Joe Glavina: “The ICO warns about the risk of discrimination when machines are used to make decisions and there is an obvious risk in the context of recruitment. What’s the advice you’re giving around that, Harriet?”
Harriet Dwyer: “So, the starting point with this is that the GDPR actually provides a right to individuals not to be subjected to automated decision-making where it is solely based on automation. So, by that I mean no human intervention. The right also applies in the context of where that decision-making has either a legal effect, or a significant effect, on the individual. So, in the context of recruitment you can obviously see that if an automated machine is making a decision about whether or not someone is going to get a job, or going to get shortlisted, this will have a significant effect on the individual, so the starting point is that it must not be done automatically and there must be some human intervention there. So, where employers and organisations are thinking about introducing AI technology in the context of recruitment, and in fact, probably, in the context of an employment relationship generally, so it might be AI technology that helps some kind of decision-making process such as a redundancy situation or even a disciplinary situation. Managers need to be completely aware of the AI technology that is being used in the first instance, they need to understand how it works and there needs to be a process in place for that to be reviewed by the managers and those involved in the recruitment or decision-making processes as well so that they don't fall foul of that right not to be subjected to automated decision-making.”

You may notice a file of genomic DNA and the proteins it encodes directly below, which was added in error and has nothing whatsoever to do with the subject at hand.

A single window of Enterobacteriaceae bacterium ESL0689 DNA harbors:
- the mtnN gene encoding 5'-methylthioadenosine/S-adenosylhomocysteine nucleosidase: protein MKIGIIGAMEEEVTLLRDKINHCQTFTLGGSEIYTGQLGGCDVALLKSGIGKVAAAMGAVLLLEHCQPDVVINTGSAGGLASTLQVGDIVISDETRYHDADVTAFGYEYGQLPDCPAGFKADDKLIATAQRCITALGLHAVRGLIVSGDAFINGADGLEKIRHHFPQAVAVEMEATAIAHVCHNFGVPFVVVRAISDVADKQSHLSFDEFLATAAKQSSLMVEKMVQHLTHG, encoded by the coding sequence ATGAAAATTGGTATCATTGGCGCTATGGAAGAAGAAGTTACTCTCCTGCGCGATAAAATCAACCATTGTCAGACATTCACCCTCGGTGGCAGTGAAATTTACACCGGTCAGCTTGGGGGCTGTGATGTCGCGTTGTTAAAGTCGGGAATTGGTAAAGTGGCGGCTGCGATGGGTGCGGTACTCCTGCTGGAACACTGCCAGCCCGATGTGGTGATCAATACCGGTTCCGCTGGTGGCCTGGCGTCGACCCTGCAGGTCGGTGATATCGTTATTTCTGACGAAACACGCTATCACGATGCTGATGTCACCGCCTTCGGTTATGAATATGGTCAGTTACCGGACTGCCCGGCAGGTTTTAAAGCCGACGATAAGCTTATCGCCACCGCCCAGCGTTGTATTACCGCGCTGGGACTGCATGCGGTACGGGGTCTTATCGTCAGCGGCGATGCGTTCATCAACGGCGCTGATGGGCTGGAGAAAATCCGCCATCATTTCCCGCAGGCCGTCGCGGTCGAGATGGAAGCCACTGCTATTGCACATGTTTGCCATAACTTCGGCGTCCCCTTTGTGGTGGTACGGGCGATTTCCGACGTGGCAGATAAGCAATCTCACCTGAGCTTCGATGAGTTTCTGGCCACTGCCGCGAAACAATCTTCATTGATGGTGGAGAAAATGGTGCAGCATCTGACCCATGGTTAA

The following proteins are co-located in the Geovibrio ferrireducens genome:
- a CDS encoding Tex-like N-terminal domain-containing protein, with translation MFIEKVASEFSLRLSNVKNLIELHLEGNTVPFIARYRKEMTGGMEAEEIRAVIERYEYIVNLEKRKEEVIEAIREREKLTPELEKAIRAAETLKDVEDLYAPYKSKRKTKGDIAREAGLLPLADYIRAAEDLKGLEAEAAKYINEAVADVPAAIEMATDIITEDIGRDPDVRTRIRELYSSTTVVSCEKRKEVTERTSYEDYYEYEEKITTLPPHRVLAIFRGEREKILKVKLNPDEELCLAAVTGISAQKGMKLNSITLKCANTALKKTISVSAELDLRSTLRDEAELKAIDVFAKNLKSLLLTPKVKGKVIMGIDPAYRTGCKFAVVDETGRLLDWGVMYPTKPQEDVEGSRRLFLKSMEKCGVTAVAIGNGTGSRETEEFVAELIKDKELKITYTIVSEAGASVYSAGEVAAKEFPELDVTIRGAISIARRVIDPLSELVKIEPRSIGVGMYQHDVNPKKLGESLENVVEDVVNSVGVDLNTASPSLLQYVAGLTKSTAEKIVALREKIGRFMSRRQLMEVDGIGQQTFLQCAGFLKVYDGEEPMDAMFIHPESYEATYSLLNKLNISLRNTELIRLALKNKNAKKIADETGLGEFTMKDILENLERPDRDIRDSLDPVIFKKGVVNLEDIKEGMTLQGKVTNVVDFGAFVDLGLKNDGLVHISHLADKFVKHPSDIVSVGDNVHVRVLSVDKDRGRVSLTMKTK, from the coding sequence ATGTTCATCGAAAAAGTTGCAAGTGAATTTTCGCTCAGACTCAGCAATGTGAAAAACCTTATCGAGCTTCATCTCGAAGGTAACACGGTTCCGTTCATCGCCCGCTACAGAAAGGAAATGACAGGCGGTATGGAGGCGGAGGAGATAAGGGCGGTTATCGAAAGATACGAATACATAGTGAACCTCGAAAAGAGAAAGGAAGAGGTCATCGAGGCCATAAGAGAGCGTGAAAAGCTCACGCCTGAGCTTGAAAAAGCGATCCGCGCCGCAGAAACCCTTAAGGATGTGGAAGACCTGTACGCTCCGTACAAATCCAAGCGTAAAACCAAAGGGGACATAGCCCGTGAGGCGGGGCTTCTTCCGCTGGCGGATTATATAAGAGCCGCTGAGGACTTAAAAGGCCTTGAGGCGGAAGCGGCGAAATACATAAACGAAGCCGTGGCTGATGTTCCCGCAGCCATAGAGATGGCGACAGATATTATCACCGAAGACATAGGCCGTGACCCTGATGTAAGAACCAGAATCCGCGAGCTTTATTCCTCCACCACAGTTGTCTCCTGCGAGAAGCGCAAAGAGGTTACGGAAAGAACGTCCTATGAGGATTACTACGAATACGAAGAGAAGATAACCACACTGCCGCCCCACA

Joe Glavina: “I know that some HR teams have shied away from AI given its complexity and the data protection implications of using it. Do you think this guidance helps to give some degree of confidence?”
Harriet Dwyer: “I think what the guidance demonstrates is actually the ICO recognises that there are many benefits to implementing artificial intelligence technology and what we have seen is a hesitation in that regard because of the concerns around how it conflicts with data protection. But I think the guidance really demonstrates that the ICO are aware of this and they're trying to help organisations to become much more effective and efficient, and innovative, and provided that organisations are applying artificial intelligence well, and in accordance with those obligations, there is no reason, really why we should be taking a step back from being innovative in these ways.”
The ICO’s new guidance is called ‘How to use AI and personal data appropriately and lawfully’ and has been published on the ICO’s website, so you can download it from there. We have put a link to it in the transcript of this programme.